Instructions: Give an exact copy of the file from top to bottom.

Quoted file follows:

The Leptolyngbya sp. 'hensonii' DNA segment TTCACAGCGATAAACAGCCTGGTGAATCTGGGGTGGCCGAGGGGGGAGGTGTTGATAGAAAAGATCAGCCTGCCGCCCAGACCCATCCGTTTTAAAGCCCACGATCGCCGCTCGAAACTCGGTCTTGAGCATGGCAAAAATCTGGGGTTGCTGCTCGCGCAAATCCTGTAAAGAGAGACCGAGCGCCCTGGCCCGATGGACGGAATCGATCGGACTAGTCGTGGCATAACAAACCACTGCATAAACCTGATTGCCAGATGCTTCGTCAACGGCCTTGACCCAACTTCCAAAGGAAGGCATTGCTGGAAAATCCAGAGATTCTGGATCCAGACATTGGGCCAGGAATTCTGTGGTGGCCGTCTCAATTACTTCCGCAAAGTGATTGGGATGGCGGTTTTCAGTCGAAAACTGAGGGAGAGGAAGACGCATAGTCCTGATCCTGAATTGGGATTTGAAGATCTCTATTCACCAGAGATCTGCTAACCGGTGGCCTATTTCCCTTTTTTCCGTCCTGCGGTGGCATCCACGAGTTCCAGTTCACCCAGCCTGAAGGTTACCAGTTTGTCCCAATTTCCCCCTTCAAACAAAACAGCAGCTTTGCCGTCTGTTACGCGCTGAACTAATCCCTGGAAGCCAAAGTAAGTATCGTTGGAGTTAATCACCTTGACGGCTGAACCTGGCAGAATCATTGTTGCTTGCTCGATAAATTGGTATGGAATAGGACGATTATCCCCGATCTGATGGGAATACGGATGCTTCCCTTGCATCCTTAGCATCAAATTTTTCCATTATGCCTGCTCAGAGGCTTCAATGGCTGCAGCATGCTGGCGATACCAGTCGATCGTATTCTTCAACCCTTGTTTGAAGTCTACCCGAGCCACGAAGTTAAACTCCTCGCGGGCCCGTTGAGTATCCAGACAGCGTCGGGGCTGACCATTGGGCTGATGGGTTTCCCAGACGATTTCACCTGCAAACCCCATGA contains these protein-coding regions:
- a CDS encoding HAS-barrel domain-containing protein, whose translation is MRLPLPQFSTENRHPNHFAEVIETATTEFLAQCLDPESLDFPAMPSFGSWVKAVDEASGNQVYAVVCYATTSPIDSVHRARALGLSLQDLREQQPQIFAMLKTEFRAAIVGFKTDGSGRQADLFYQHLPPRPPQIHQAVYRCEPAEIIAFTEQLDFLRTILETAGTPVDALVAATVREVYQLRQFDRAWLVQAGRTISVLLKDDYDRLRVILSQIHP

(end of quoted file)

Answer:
The Leptolyngbya sp. 'hensonii' DNA segment TTCACAGCGATAAACAGCCTGGTGAATCTGGGGTGGCCGAGGGGGGAGGTGTTGATAGAAAAGATCAGCCTGCCGCCCAGACCCATCCGTTTTAAAGCCCACGATCGCCGCTCGAAACTCGGTCTTGAGCATGGCAAAAATCTGGGGTTGCTGCTCGCGCAAATCCTGTAAAGAGAGACCGAGCGCCCTGGCCCGATGGACGGAATCGATCGGACTAGTCGTGGCATAACAAACCACTGCATAAACCTGATTGCCAGATGCTTCGTCAACGGCCTTGACCCAACTTCCAAAGGAAGGCATTGCTGGAAAATCCAGAGATTCTGGATCCAGACATTGGGCCAGGAATTCTGTGGTGGCCGTCTCAATTACTTCCGCAAAGTGATTGGGATGGCGGTTTTCAGTCGAAAACTGAGGGAGAGGAAGACGCATAGTCCTGATCCTGAATTGGGATTTGAAGATCTCTATTCACCAGAGATCTGCTAACCGGTGGCCTATTTCCCTTTTTTCCGTCCTGCGGTGGCATCCACGAGTTCCAGTTCACCCAGCCTGAAGGTTACCAGTTTGTCCCAATTTCCCCCTTCAAACAAAACAGCAGCTTTGCCGTCTGTTACGCGCTGAACTAATCCCTGGAAGCCAAAGTAAGTATCGTTGGAGTTAATCACCTTGACGGCTGAACCTGGCAGAATCATTGTTGCTTGCTCGATAAATTGGTATGGAATAGGACGATTATCCCCGATCTGATGGGAATACGGATGCTTCCCTTGCATCCTTAGCATCAAATTTTTCCATTATGCCTGCTCAGAGGCTTCAATGGCTGCAGCATGCTGGCGATACCAGTCGATCGTATTCTTCAACCCTTGTTTGAAGTCTACCCGAGCCACGAAGTTAAACTCCTCGCGGGCCCGTTGAGTATCCAGACAGCGTCGGGGCTGACCATTGGGCTGATGGGTTTCCCAGACGATTTCACCTGCAAACCCCATGA contains these protein-coding regions:
- a CDS encoding HAS-barrel domain-containing protein, whose translation is MRLPLPQFSTENRHPNHFAEVIETATTEFLAQCLDPESLDFPAMPSFGSWVKAVDEASGNQVYAVVCYATTSPIDSVHRARALGLSLQDLREQQPQIFAMLKTEFRAAIVGFKTDGSGRQADLFYQHLPPRPPQIHQAVYRCEPAEIIAFTEQLDFLRTILETAGTPVDALVAATVREVYQLRQFDRAWLVQAGRTISVLLKDDYDRLRVILSQIHP